Why <sub>shouldn't</sub> it be done here? Some of us are here to learn a language different from our own native tongue, for our own purposes. If we can learn that there's really no difference when you leave out the "io", we should be able to learn other things too. But fair enough, your argument. A bit strict, but fair in its own right.

August 1, 2014

https://www.duolingo.com/AJD88

That's true.

March 25, 2014

https://www.duolingo.com/passionfruit12

My dog once ate my whole chocolate cheesecake and somehow she remained scot-free

January 11, 2017

https://www.duolingo.com/NordiqueWo

Well of course it depends on what type of chocolate and how much theobromide it contains in relation to the size of the dog and the dog's general health. White chocolate is pretty safe, at least more than any dark chocolate. BTW, I'm a veterinary technician. Your dog must not have ingested enough to make him sick, thank goodness for that. But chocolate is still bad for dogs because their liver does not metabolize it in the same way that a human's does.

September 15, 2017

https://www.duolingo.com/Rae.F
  • 1948

Would that be because white chocolate doesn't have any cocoa per se, and it's the cocoa that contains the theobromide? (See also why chocoloate purists deny that white chocolate is actually chocolate.)

September 16, 2017

https://www.duolingo.com/BunAteMyHomework

At first I thought it said the dogs eat the chocolate. What are they teaching the children!? And then I saw "non".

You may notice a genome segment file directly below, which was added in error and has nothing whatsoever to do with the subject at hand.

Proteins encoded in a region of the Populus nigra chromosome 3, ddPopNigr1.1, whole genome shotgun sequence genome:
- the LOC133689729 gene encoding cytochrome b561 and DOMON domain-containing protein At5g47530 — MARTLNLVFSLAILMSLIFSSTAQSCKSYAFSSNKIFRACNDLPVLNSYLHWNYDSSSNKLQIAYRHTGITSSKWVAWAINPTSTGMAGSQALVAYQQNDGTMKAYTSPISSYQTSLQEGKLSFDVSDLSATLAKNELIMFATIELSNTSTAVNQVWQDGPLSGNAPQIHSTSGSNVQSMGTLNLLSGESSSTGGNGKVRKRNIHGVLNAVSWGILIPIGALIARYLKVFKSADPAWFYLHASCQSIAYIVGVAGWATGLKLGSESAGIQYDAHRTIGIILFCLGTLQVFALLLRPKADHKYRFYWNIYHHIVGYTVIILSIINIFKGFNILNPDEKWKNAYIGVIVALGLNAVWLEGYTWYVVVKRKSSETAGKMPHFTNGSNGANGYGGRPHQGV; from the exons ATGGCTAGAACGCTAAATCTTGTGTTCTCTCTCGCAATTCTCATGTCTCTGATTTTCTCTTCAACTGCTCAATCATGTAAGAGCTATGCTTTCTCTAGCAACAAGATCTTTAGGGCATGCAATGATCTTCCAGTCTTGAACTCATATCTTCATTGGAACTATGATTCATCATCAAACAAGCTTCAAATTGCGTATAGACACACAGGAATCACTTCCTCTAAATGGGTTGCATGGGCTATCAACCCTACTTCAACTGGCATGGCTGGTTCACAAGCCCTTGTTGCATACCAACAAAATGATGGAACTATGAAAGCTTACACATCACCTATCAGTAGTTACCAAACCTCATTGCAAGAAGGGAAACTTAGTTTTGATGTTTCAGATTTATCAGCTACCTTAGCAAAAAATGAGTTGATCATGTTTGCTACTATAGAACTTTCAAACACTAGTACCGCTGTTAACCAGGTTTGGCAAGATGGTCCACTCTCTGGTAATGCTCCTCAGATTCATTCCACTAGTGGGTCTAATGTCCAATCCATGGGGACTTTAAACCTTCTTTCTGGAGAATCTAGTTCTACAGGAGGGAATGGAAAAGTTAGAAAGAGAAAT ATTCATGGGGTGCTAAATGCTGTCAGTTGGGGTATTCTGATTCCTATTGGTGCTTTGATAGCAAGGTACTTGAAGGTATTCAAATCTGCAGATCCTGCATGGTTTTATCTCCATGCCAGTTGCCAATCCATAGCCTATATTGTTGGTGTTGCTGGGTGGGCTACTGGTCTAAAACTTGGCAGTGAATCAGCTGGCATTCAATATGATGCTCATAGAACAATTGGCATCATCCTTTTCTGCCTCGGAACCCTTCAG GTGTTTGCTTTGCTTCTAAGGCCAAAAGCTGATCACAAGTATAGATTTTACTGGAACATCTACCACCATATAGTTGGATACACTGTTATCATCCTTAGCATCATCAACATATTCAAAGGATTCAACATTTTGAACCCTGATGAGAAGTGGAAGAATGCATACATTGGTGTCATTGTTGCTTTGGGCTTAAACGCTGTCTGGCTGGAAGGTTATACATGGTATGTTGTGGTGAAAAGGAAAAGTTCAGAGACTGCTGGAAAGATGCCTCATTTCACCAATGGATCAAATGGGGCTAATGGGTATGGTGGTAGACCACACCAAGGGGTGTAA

September 27, 2017

https://www.duolingo.com/Andy959366

Doesn't accept don't for do not

May 16, 2018

https://www.duolingo.com/Lennart_BE

Where is the accent on mangiano? Is it really on the first a?

July 7, 2018

https://www.duolingo.com/zadeelrod

That is like poison to them Che è come il veleno per loro

August 27, 2018

https://www.duolingo.com/AnnMarie17564

I have double checked my spelling in this sentence and it appears correct and yet it is telling me i am wrong, i have had this several times, has anyone else had this problem?

January 24, 2019

https://www.duolingo.com/Rae.F
  • 1948

Make sure you're not confusing I/i with L/l.

January 24, 2019

https://www.duolingo.com/Seta227330

Some lessons, "il" is accepted in front of the word (il pane, il cioccolato" and sometimes not. Why is this?

March 30, 2019

https://www.duolingo.com/Muttley71

Here is quite an extensive explanation about the Italian definite articles:
https://forum.duolingo.com/comment/20945484/Rules-on-Italian-Articles

March 30, 2019

https://www.duolingo.com/Robert423232

Why is it not al cioccolatto?

April 23, 2019

https://www.duolingo.com/Rae.F
  • 1948

Because "il cioccolato" is the direct object of "mangiano".

April 23, 2019

https://www.duolingo.com/Muttley71

Al = 'to the' (masculine form)

April 23, 2019

https://www.duolingo.com/eelsamarconi

i cani non dovrebbero mangiare cioccolato ma a volte lo fanno.

June 17, 2019

https://www.duolingo.com/Prof_T_Entee

thank Ray Ditka for that

June 12, 2014

https://www.duolingo.com/LeadOffThePlanet

Well no duh the dogs do not eat chocolate.

January 23, 2018

https://www.duolingo.com/Rae.F
  • 1948

That's not the point. The point is that now you know how to say it in Italian.

January 23, 2018

https://www.duolingo.com/Julian882985

Legga

July 8, 2018

https://www.duolingo.com/SaamanthaT

Cioccolate is singular . But u used cioccolato so my answer is right

August 16, 2014